Marvel TV Boss Explains Why Ghost Rider Fits Agents of S.H.I.E.L.D.

Agents of Shield Ghost Rider Gabriel Luna Car

After a months-long marketing push, audiences finally got to see Ghost Rider in action this past Tuesday with the season premiere of Agents of S.H.I.E.L.D. The new addition shakes up the status quo by not only bringing an element of the supernatural to the show for the first time, but also stepping up the violence and mayhem a bit as Ghost Rider does for Agents of S.H.I.E.L.D. what The Punisher did for Daredevil.

Ghost Rider may not seem like the most obvious fit for Agents of S.H.I.E.L.D. given its historical lack of the supernatural and its previous season focusing primarily on the very different problem of the Terrigen Mists and the Inhumans they have created. The decision to add him to the show was not one that was made lightly, however, and Head of Marvel Television Jeph Loeb has at least a partial explanation for it.

Speaking to CBR, Loeb responded to to the suggestion that Agents of S.H.I.E.L.D. "doesn’t necessarily seem like the natural place" for a Ghost Rider appearance. According to Loeb, that fact is part of the reason why they did it, along with the opportunity to bring a strong origin story to the show:

"It is part of the fun. I think one of the things we always start out with is, 'What’s the story behind the character?' In this particular case, the idea of Robbie Reyes and his story — if you go back to the very beginning, Peter Parker’s story is what makes Spider-Man interesting. Matt Murdock’s story is what makes Daredevil interesting. Robbie Reyes’ story is what makes Ghost Rider interesting. The idea of an older brother who’s trying to take care of a younger brother because he feels responsible for what happened to him, and a younger brother who thinks that he’s actually more responsible for the older brother, is a great place to begin."

Agents of S.H.I.E.L.D. Season 4 Cast banner

In addition to shaking up the show a bit and providing audiences with an entertaining origin story, Loeb says that the new addition also gave the show the chance to move some of its action to a new location and flex the visual effects crew's talents:

"It’s also a terrific venue that we haven’t really spent a lot of time in, to be able to set the show in East LA. Then there’s just badass coolery — the idea that he has a black car that’s got hellfire shooting out of it. I’m in! And I really have to give credit where credit’s due; our extraordinary visual effects people. When you get to see how Ghost Rider is finally presented — and you do get to see it in the first episode — you won’t believe that level of special effects can be achieved on television. It has nothing to do with budget, just the amount of time that it takes for that to happen; to have the lead time to be able to tell that story."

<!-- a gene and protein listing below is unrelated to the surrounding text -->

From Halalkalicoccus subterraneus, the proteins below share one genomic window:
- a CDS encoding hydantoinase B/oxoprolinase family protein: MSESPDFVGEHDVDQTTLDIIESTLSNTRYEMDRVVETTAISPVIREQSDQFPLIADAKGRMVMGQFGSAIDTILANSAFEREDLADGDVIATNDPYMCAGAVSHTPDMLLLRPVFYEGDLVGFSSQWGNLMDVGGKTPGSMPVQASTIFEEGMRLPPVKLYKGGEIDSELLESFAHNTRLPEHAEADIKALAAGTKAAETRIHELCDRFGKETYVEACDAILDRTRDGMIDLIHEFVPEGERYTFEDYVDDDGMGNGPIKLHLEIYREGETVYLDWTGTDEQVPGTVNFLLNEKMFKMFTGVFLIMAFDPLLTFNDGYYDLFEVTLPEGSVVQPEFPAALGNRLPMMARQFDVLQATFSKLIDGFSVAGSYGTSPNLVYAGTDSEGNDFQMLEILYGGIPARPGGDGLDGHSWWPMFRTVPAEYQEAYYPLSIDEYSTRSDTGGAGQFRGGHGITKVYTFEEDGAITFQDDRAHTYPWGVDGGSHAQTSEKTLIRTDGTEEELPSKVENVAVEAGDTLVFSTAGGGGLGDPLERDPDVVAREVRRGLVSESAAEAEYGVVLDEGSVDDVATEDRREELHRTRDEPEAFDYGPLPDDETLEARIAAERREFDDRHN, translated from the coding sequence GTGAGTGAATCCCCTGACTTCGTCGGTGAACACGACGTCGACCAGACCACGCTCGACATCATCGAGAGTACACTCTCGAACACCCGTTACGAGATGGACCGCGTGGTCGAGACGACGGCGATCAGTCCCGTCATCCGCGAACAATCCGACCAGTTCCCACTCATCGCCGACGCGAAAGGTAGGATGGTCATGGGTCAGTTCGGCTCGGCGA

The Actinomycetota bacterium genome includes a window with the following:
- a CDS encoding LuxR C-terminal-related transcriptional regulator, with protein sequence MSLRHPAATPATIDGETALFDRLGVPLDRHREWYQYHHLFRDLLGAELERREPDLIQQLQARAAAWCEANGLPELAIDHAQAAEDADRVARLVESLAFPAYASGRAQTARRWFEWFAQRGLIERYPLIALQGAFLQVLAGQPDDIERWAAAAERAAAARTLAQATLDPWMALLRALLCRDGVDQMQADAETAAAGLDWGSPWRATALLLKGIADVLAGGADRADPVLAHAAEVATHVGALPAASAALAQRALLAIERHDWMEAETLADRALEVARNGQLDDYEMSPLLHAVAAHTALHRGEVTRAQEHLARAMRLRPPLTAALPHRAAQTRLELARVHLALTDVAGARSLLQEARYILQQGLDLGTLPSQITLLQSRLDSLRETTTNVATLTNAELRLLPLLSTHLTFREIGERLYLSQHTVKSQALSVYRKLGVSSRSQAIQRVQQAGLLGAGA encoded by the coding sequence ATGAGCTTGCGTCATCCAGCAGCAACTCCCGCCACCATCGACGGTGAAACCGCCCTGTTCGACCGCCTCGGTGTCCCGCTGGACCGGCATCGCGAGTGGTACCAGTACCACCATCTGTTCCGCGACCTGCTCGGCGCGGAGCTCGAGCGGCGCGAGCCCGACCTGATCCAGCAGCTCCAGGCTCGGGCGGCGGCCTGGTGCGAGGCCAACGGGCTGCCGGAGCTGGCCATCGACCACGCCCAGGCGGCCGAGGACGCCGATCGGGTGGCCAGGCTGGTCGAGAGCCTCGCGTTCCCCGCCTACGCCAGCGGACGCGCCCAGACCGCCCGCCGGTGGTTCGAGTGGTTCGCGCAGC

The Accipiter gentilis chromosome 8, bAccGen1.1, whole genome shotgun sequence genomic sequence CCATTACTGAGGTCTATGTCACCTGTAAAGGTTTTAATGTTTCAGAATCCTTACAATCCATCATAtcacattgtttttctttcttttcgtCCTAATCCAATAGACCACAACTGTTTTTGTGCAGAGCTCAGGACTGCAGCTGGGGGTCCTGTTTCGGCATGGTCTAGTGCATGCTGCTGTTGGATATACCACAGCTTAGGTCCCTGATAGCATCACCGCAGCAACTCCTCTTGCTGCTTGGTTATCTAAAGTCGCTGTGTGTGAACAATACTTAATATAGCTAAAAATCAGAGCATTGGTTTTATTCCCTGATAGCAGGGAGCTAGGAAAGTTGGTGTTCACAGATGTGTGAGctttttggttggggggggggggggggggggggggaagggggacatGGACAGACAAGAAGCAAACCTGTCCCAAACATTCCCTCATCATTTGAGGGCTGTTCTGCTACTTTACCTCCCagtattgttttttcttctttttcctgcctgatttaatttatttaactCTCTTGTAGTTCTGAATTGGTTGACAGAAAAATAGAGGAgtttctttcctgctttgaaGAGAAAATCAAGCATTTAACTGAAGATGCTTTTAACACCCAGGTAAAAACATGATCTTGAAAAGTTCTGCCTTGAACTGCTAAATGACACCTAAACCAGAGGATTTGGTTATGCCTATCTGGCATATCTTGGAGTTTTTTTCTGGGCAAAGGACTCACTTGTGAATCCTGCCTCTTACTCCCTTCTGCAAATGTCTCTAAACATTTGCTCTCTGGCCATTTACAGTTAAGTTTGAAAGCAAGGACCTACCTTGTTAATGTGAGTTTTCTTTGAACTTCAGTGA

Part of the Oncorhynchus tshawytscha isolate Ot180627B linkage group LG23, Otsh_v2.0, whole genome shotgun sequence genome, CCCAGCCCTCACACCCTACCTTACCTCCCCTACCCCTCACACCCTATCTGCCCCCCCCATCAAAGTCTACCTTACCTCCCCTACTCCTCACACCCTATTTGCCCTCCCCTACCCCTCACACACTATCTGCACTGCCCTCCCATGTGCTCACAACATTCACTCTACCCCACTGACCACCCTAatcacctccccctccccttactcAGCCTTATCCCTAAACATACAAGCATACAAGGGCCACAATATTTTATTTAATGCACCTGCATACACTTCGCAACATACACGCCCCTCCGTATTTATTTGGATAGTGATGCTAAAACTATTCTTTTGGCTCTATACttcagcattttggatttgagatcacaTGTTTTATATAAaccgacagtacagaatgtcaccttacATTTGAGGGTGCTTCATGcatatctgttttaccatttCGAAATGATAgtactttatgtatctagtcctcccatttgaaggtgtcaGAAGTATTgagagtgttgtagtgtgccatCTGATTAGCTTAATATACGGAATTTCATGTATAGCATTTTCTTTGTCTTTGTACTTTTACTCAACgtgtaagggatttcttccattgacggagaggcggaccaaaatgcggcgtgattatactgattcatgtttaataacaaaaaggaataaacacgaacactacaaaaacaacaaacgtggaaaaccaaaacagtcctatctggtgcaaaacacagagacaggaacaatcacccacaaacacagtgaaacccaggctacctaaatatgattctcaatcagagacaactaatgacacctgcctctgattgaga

With Ghost Rider front and center for nearly all of the show's marketing, though, including adding his name to the logo, there is the risk that he will overshadow the other characters in what is already a fairly large ensemble cast. Loeb, however, doesn't think that will be a problem:

"I think you’ll see that he never overshadows our cast, because our cast is really why people watch the show. It is funny that people say they don’t see it as a natural thing that they would go to — the truth of the matter is, S.H.I.E.L.D., from the very beginning, when they were asked what it is that they do, it is to look at the strange, the unusual, the weird in the Marvel Universe. To determine whether or not it’s dangerous, and if it is, take it down, bring it in, or somehow learn how to train it. That’s in the first episode — there is nothing weirder, stranger, more unreal or dangerous than Ghost Rider. In many ways, it lends itself right to what’s going on."

In the end, what makes Ghost Rider an interesting addition to Agents of S.H.I.E.L.D. isn't that he fits into audience's preexisting ideas of what the show is about, but rather that he doesn't. The show has sometimes been criticized for somewhat lackluster storytelling and failing to fully take advantage of its place in the Marvel universe. It seems Marvel had those criticisms in mind and made an attempt to address them with the new season. Whether or not they succeed remains to be seen.

Next: How Agents of S.H.I.E.L.D. Connects With Doctor Strange

Agents of S.H.I.E.L.D. continues with “Meet the New Boss” on Tuesday, September 27 at 10:00 pm on ABC.

Source: CBR

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